plans governed by ERISA must be established and maintained under written
agreements authorizing fiduciaries to control and manage the plan's operation
and administration. ERISA generally considers an entity a fiduciary to the
extent that it holds discretionary authority or responsibility for
administering an employee benefit plan. In this Analysis, Jayne Zanglein and
Susan J. Stabile discuss the rules for fiduciaries who render retirement plan
investment advice for a fee. They write:
Under the Employee Retirement Income Security Act
(ERISA), an "investment manager" must acknowledge its status as a
fiduciary in writing and must be a registered investment adviser, a bank, or an
insurance company. An investment manager also must have "the power to
manage, acquire, or dispose of any asset of a plan" and therefore
exercises discretionary authority or control with respect to plan assets.
Regulations issued by the United States' Department
of Labor (DOL) describe what constitutes investment advice.
Under those regulations, a person renders investment
advice if she:
(i) renders advice to the plan as to the value of
securities or other property, or makes recommendations as to the advisability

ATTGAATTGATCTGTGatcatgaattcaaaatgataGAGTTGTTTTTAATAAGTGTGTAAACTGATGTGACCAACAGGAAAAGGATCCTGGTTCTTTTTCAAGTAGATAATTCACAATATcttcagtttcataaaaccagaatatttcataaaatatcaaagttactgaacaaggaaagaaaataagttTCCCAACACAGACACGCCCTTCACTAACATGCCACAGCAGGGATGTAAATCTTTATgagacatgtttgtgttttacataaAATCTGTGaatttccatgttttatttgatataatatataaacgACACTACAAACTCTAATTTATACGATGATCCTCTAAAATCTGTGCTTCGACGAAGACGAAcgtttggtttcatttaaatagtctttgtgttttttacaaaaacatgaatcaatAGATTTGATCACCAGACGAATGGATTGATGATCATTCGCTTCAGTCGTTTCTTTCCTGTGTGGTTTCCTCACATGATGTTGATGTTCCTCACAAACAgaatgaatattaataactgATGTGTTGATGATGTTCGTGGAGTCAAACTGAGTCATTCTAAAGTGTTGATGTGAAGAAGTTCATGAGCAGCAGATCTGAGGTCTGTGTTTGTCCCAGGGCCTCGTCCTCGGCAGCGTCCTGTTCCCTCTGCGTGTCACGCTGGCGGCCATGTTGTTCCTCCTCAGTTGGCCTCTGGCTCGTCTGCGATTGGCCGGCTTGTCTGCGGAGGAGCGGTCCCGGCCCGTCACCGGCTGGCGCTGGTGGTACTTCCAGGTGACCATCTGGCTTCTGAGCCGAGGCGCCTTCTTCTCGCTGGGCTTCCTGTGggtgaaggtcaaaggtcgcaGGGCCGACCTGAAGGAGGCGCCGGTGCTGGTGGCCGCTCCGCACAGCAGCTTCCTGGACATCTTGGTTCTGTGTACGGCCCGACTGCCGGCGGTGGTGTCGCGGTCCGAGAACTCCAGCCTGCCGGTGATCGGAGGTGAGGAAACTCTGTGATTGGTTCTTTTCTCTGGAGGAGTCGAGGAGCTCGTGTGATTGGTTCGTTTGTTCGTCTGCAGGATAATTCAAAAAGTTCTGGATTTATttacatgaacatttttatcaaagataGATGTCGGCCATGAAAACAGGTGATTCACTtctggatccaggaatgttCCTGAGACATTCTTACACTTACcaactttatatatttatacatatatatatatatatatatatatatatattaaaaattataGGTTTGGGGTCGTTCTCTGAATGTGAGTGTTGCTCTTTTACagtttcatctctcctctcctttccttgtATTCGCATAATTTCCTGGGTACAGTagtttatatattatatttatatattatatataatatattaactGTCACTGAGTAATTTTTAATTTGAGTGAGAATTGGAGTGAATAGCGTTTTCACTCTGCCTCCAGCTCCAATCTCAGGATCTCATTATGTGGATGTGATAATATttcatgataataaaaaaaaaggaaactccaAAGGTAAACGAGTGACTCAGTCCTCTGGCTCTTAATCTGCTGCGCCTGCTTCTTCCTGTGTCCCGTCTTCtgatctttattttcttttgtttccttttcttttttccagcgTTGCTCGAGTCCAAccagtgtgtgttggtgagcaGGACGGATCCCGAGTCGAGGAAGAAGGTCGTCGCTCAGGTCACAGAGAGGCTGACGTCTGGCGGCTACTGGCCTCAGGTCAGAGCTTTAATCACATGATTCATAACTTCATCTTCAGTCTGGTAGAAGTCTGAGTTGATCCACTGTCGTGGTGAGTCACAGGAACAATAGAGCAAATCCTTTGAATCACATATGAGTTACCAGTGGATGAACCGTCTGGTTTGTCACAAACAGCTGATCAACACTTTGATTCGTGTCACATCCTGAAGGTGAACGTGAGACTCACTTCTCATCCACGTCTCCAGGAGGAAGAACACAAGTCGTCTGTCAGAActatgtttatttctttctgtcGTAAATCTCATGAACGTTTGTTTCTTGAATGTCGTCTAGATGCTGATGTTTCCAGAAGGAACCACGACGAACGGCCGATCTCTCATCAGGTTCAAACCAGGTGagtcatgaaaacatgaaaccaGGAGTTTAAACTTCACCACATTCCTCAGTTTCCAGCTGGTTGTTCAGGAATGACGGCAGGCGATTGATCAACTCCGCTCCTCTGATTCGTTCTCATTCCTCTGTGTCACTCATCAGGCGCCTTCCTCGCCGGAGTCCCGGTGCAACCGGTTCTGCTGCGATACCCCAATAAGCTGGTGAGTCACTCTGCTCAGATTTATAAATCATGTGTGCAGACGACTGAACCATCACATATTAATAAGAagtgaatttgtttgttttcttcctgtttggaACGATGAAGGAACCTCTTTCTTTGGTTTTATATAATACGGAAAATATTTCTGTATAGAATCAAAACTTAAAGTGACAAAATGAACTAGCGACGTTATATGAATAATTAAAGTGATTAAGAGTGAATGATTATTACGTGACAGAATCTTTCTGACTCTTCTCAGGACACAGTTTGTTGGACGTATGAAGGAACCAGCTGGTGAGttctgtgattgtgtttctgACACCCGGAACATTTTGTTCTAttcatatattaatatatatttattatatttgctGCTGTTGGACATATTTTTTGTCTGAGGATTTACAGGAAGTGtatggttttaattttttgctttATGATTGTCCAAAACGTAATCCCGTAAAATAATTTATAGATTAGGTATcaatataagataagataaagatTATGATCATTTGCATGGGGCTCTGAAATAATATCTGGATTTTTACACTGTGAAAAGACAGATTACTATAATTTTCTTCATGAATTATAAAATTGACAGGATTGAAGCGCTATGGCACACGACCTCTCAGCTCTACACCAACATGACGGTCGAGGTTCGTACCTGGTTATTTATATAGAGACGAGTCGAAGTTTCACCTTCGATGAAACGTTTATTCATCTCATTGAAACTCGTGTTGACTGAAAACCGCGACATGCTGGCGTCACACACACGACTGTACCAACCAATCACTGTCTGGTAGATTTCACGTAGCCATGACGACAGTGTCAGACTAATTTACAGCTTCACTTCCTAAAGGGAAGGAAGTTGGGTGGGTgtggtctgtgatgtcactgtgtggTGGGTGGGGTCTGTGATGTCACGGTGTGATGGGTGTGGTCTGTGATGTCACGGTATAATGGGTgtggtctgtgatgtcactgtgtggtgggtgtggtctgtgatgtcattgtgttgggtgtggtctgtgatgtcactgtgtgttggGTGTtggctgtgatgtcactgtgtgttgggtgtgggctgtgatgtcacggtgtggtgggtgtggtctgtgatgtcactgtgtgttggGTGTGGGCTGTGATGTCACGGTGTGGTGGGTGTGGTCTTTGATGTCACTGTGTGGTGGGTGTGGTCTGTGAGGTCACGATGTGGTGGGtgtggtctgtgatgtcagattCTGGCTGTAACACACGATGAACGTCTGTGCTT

of investing in, purchasing, or selling securities or other property; and
(ii) ...directly or indirectly...
(A) has discretionary authority or control...with
respect to purchasing or selling securities or other property for the plan; or
(B) renders any advice...on a regular basis...
[with the understanding] that such services will serve as a primary basis for
investment decisions with respect to plan assets, and that such person will
render individualized investment advice to the plan based on the particular
needs of the plan regarding such matters as, among other things, investment
policies or strategy, overall portfolio composition, or diversification of plan
Under this definition, any person who advises the
trustees as to plan investments for a fee is a fiduciary. However, an
investment advisor is a fiduciary only with respect to plan assets over which
he has discretionary authority, control, or responsibility.
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